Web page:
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IMMEDIATE RELEASE

Release No: 914-12
November 19, 2012

Secretary of the Navy Ray Mabus Names the Next Virginia-Class Submarine USS Delaware with Dr. Jill Biden as the Sponsor

            Secretary of the Navy Ray Mabus announced today that the next Virginia-class attack submarine will be named the USS Delaware.  Dr. Jill Biden will sponsor the USS Delaware.  A longtime Delaware educator and military mom, Dr. Biden started Joining Forces with First Lady Michelle Obama to encourage all Americans to recognize, honor and support military families. 

            Mabus named the future USS Delaware in honor of the first state in the Union.  The name honors the great contributions and support Delaware has given the military through the years and pays homage to the state’s more than two centuries of naval heritage.  

            “I chose the name Delaware to honor the long-standing relationship between the Navy and our nation’s first state,” said Mabus.  “It has been too long since there has been a USS Delaware in the fleet and this submarine will remind future deployed service members and state residents of their strong ties and many shared values for decades to come.” 

            “As a proud military mom, and a proud Delawarean, I am honored to sponsor the USS Delaware,” said Dr. Biden.  “Our men and women in uniform and their families represent the very best of America, and wherever the Delaware goes, it will take with it the strength, resilience, and bravery of military families in Delaware and across the country.”   

            In 2011, Dr. Biden and First Lady Michelle Obama started Joining Forces, a nationwide initiative to encourage all Americans to recognize, honor and support military families.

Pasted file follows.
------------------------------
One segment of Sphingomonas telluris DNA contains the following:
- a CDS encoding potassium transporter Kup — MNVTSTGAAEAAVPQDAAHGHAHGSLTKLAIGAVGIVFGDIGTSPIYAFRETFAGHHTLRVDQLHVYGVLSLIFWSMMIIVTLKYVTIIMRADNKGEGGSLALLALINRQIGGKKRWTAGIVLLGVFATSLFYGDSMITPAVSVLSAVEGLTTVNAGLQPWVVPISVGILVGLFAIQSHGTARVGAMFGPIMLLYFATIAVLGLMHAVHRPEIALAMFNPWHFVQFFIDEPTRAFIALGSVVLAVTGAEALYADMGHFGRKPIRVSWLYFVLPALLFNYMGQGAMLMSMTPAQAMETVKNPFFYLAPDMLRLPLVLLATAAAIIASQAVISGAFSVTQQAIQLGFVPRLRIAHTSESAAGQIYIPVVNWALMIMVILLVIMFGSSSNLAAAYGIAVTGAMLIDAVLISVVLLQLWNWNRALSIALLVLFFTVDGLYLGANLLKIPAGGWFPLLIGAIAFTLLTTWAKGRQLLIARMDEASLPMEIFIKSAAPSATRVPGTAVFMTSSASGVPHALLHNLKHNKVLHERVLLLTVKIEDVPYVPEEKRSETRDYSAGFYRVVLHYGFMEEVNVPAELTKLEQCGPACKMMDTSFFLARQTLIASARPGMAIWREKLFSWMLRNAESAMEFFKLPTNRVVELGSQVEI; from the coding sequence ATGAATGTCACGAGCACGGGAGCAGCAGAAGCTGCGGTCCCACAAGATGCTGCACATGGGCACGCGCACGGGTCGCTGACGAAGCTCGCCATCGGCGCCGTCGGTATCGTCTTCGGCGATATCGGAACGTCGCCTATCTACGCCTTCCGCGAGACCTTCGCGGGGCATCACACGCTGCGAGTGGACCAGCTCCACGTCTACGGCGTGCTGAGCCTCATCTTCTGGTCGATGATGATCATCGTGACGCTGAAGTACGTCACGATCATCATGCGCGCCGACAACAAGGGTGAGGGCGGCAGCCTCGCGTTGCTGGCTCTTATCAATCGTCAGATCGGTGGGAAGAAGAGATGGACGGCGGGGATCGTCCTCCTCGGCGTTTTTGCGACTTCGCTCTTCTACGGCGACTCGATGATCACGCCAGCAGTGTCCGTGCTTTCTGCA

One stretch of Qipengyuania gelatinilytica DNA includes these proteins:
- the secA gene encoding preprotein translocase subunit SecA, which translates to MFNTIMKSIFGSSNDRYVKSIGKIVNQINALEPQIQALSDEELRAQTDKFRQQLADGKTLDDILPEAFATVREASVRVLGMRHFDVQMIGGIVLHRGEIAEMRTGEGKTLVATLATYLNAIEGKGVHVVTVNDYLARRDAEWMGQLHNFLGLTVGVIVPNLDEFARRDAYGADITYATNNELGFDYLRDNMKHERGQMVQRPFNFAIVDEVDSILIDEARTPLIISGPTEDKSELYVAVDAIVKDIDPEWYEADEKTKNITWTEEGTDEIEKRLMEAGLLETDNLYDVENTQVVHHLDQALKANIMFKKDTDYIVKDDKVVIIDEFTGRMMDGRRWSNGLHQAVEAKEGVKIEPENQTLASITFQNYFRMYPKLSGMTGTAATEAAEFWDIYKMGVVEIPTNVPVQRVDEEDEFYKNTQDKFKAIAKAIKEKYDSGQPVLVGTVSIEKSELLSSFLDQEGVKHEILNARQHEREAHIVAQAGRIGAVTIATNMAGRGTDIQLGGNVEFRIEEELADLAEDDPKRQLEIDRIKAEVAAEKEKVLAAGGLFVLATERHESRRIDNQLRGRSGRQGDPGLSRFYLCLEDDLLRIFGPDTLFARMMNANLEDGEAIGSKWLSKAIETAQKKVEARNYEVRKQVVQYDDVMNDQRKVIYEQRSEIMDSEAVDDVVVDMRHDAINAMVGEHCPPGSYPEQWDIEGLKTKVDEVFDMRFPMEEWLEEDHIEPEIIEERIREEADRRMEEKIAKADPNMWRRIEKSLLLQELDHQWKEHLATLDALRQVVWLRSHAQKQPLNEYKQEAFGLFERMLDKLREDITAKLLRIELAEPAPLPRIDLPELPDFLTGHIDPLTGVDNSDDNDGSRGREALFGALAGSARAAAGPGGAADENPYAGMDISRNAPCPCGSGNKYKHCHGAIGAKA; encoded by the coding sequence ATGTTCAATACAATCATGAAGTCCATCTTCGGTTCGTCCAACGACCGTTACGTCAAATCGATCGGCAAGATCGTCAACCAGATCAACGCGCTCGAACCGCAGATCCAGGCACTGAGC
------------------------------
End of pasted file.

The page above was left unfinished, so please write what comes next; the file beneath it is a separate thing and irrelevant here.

The Virginia-class submarine will be the seventh ship of the U.S. Navy to be named the USS Delaware.  Previously named ships include a frigate launched in 1776, a merchant ship guarding convoys during the Quasi-War with France, a ship-of-the-line decommissioned during the Civil War, a side-wheel steamer decommissioned at the Washington Navy Yard in 1865, a screw-steamer renamed Delaware in 1869, and a battleship that served during WWI and was decommissioned in 1923. 

            This next-generation attack submarine will provide the Navy with the capabilities required to maintain the nation's undersea supremacy well into the 21st century.  It will have enhanced stealth, sophisticated surveillance capabilities and special warfare enhancements that will enable it to meet the Navy's multi-mission requirements. 

            The USS Delaware will have the capability to attack targets ashore with highly accurate Tomahawk cruise missiles and conduct covert long-term surveillance of land areas, littoral waters or other sea-based forces.  Other missions include anti-submarine, anti-ship, and mine warfare.  

            The Virginia-class submarine is 7,800-tons and 377 feet in length, has a beam of 34 feet, and can operate at more than 25 knots submerged. It is designed with a reactor plant that will not require refueling during the planned life of the ship reducing lifecycle costs while increasing underway time.  The USS Delaware will be built by Huntington Ingalls Industries in partnership with the Electric Boat division of General Dynamics in Newport News, Va. 

            Media may direct queries to the Navy Office of Information at 703-697-5342.  For more news from Secretary of the Navy public affairs, visit http://www.navy.mil/SECNAV . 

            High resolution photos and video are available online at https://s3.amazonaws.com/Customer-delivery/Virginia+Class+Sub+Broll%3Aphotos.zip . 

            Additional information about the Virginia-class submarine is available online at http://www.navy.mil/navydata/fact_display.asp?cid=4100&tid=100&ct=4 . 

            Additional information about previous Delaware ships is available online at the Naval History and Heritage Command website: http://www.history.navy.mil/danfs/d3-list.htm .

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